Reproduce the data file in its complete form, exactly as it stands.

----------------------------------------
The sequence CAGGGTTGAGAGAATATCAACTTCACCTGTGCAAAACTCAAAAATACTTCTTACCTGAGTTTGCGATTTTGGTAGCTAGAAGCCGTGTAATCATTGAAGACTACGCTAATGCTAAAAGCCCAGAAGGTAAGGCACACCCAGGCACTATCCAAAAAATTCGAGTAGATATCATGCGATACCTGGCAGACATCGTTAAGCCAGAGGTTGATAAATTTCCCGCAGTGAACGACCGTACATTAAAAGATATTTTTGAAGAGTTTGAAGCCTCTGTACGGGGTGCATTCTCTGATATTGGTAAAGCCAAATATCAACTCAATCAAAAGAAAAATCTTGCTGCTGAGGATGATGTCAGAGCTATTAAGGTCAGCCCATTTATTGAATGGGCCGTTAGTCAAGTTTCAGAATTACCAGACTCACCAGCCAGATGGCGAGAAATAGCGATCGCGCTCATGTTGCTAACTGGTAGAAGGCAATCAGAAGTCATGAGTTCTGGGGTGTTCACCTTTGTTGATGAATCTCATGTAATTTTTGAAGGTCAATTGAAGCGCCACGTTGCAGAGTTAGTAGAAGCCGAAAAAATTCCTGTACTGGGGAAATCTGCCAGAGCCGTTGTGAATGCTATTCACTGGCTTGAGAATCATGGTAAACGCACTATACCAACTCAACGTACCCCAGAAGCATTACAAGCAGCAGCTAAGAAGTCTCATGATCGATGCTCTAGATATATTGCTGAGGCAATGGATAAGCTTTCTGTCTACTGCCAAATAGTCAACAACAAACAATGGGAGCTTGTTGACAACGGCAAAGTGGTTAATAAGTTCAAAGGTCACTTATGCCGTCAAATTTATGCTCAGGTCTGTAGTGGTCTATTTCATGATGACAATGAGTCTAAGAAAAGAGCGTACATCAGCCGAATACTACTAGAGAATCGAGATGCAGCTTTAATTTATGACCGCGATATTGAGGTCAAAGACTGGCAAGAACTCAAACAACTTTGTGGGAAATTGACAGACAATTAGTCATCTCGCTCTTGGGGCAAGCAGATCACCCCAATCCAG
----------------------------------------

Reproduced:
The sequence CAGGGTTGAGAGAATATCAACTTCACCTGTGCAAAACTCAAAAATACTTCTTACCTGAGTTTGCGATTTTGGTAGCTAGAAGCCGTGTAATCATTGAAGACTACGCTAATGCTAAAAGCCCAGAAGGTAAGGCACACCCAGGCACTATCCAAAAAATTCGAGTAGATATCATGCGATACCTGGCAGACATCGTTAAGCCAGAGGTTGATAAATTTCCCGCAGTGAACGACCGTACATTAAAAGATATTTTTGAAGAGTTTGAAGCCTCTGTACGGGGTGCATTCTCTGATATTGGTAAAGCCAAATATCAACTCAATCAAAAGAAAAATCTTGCTGCTGAGGATGATGTCAGAGCTATTAAGGTCAGCCCATTTATTGAATGGGCCGTTAGTCAAGTTTCAGAATTACCAGACTCACCAGCCAGATGGCGAGAAATAGCGATCGCGCTCATGTTGCTAACTGGTAGAAGGCAATCAGAAGTCATGAGTTCTGGGGTGTTCACCTTTGTTGATGAATCTCATGTAATTTTTGAAGGTCAATTGAAGCGCCACGTTGCAGAGTTAGTAGAAGCCGAAAAAATTCCTGTACTGGGGAAATCTGCCAGAGCCGTTGTGAATGCTATTCACTGGCTTGAGAATCATGGTAAACGCACTATACCAACTCAACGTACCCCAGAAGCATTACAAGCAGCAGCTAAGAAGTCTCATGATCGATGCTCTAGATATATTGCTGAGGCAATGGATAAGCTTTCTGTCTACTGCCAAATAGTCAACAACAAACAATGGGAGCTTGTTGACAACGGCAAAGTGGTTAATAAGTTCAAAGGTCACTTATGCCGTCAAATTTATGCTCAGGTCTGTAGTGGTCTATTTCATGATGACAATGAGTCTAAGAAAAGAGCGTACATCAGCCGAATACTACTAGAGAATCGAGATGCAGCTTTAATTTATGACCGCGATATTGAGGTCAAAGACTGGCAAGAACTCAAACAACTTTGTGGGAAATTGACAGACAATTAGTCATCTCGCTCTTGGGGCAAGCAGATCACCCCAATCCAG